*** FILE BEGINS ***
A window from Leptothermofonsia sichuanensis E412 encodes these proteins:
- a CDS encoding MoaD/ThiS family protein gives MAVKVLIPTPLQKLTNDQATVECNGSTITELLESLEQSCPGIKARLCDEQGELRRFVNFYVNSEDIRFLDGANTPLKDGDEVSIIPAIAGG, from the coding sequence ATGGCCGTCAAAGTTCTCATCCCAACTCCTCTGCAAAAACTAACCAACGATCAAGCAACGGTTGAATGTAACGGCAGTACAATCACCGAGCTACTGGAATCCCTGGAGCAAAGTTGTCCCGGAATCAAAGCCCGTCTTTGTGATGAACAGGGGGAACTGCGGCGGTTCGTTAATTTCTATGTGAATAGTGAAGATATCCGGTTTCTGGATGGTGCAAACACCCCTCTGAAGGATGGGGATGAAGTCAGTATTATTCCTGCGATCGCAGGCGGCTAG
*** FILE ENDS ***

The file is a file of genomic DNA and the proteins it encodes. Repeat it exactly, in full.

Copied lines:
A window from Leptothermofonsia sichuanensis E412 encodes these proteins:
- a CDS encoding MoaD/ThiS family protein gives MAVKVLIPTPLQKLTNDQATVECNGSTITELLESLEQSCPGIKARLCDEQGELRRFVNFYVNSEDIRFLDGANTPLKDGDEVSIIPAIAGG, from the coding sequence ATGGCCGTCAAAGTTCTCATCCCAACTCCTCTGCAAAAACTAACCAACGATCAAGCAACGGTTGAATGTAACGGCAGTACAATCACCGAGCTACTGGAATCCCTGGAGCAAAGTTGTCCCGGAATCAAAGCCCGTCTTTGTGATGAACAGGGGGAACTGCGGCGGTTCGTTAATTTCTATGTGAATAGTGAAGATATCCGGTTTCTGGATGGTGCAAACACCCCTCTGAAGGATGGGGATGAAGTCAGTATTATTCCTGCGATCGCAGGCGGCTAG